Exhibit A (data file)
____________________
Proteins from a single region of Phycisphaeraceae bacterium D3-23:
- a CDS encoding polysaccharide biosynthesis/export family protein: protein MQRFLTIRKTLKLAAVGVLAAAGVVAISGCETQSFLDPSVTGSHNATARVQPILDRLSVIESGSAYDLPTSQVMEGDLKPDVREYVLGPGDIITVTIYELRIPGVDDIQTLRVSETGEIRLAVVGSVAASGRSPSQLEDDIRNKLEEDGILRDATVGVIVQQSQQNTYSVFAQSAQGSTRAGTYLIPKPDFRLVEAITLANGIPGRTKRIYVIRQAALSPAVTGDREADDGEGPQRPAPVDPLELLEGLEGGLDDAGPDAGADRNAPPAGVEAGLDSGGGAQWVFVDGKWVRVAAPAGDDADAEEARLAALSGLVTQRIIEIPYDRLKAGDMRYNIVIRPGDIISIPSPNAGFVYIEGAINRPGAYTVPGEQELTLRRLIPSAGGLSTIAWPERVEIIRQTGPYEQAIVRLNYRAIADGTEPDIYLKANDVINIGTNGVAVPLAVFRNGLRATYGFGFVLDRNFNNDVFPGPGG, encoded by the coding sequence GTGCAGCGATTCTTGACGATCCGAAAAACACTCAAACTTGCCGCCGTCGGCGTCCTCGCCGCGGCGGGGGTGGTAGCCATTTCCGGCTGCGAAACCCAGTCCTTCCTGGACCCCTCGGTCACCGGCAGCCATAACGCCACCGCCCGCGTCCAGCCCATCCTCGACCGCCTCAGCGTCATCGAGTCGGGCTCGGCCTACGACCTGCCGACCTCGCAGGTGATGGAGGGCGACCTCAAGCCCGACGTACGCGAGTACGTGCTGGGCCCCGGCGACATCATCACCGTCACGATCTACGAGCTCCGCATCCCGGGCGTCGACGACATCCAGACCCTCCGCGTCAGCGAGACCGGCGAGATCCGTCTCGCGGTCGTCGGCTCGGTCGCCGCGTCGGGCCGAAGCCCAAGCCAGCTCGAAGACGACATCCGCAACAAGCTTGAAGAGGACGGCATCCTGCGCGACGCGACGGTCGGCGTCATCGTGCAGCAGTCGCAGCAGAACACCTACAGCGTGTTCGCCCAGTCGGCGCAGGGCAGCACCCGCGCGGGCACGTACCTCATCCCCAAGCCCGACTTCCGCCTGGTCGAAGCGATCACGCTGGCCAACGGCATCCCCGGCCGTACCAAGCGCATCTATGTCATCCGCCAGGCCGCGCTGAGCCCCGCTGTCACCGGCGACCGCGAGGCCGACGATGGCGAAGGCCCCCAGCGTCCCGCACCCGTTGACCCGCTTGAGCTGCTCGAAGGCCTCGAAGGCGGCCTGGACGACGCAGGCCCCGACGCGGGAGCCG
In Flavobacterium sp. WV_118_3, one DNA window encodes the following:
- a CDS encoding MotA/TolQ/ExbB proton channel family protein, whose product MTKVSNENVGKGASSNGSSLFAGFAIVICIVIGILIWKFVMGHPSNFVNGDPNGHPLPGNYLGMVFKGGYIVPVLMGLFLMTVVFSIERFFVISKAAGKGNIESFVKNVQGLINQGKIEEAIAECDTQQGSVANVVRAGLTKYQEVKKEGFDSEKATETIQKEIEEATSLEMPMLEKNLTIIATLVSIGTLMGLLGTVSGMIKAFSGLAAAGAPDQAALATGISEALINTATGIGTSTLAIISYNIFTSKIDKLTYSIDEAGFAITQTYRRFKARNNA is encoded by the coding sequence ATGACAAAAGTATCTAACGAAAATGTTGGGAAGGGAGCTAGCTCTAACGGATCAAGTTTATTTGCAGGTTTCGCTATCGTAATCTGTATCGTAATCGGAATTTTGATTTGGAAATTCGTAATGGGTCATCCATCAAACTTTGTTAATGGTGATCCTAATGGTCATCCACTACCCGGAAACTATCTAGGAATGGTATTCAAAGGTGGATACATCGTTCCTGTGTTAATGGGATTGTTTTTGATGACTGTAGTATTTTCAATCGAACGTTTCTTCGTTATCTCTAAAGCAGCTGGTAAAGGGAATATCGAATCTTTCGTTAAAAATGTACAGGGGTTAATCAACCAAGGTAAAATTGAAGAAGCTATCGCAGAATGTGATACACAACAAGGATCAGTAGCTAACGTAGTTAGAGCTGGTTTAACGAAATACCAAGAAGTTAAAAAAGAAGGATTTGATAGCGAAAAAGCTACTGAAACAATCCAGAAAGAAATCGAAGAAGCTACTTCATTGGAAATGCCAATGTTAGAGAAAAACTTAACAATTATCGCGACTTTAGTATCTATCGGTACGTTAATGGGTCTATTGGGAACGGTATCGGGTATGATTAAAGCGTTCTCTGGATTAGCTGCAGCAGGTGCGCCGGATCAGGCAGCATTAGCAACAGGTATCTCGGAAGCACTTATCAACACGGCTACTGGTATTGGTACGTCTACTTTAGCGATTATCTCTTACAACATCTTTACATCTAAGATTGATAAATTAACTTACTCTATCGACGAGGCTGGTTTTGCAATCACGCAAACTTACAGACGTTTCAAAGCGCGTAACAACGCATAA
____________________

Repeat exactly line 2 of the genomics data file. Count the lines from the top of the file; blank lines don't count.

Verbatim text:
- a CDS encoding polysaccharide biosynthesis/export family protein: protein MQRFLTIRKTLKLAAVGVLAAAGVVAISGCETQSFLDPSVTGSHNATARVQPILDRLSVIESGSAYDLPTSQVMEGDLKPDVREYVLGPGDIITVTIYELRIPGVDDIQTLRVSETGEIRLAVVGSVAASGRSPSQLEDDIRNKLEEDGILRDATVGVIVQQSQQNTYSVFAQSAQGSTRAGTYLIPKPDFRLVEAITLANGIPGRTKRIYVIRQAALSPAVTGDREADDGEGPQRPAPVDPLELLEGLEGGLDDAGPDAGADRNAPPAGVEAGLDSGGGAQWVFVDGKWVRVAAPAGDDADAEEARLAALSGLVTQRIIEIPYDRLKAGDMRYNIVIRPGDIISIPSPNAGFVYIEGAINRPGAYTVPGEQELTLRRLIPSAGGLSTIAWPERVEIIRQTGPYEQAIVRLNYRAIADGTEPDIYLKANDVINIGTNGVAVPLAVFRNGLRATYGFGFVLDRNFNNDVFPGPGG, encoded by the coding sequence GTGCAGCGATTCTTGACGATCCGAAAAACACTCAAACTTGCCGCCGTCGGCGTCCTCGCCGCGGCGGGGGTGGTAGCCATTTCCGGCTGCGAAACCCAGTCCTTCCTGGACCCCTCGGTCACCGGCAGCCATAACGCCACCGCCCGCGTCCAGCCCATCCTCGACCGCCTCAGCGTCATCGAGTCGGGCTCGGCCTACGACCTGCCGACCTCGCAGGTGATGGAGGGCGACCTCAAGCCCGACGTACGCGAGTACGTGCTGGGCCCCGGCGACATCATCACCGTCACGATCTACGAGCTCCGCATCCCGGGCGTCGACGACATCCAGACCCTCCGCGTCAGCGAGACCGGCGAGATCCGTCTCGCGGTCGTCGGCTCGGTCGCCGCGTCGGGCCGAAGCCCAAGCCAGCTCGAAGACGACATCCGCAACAAGCTTGAAGAGGACGGCATCCTGCGCGACGCGACGGTCGGCGTCATCGTGCAGCAGTCGCAGCAGAACACCTACAGCGTGTTCGCCCAGTCGGCGCAGGGCAGCACCCGCGCGGGCACGTACCTCATCCCCAAGCCCGACTTCCGCCTGGTCGAAGCGATCACGCTGGCCAACGGCATCCCCGGCCGTACCAAGCGCATCTATGTCATCCGCCAGGCCGCGCTGAGCCCCGCTGTCACCGGCGACCGCGAGGCCGACGATGGCGAAGGCCCCCAGCGTCCCGCACCCGTTGACCCGCTTGAGCTGCTCGAAGGCCTCGAAGGCGGCCTGGACGACGCAGGCCCCGACGCGGGAGCCG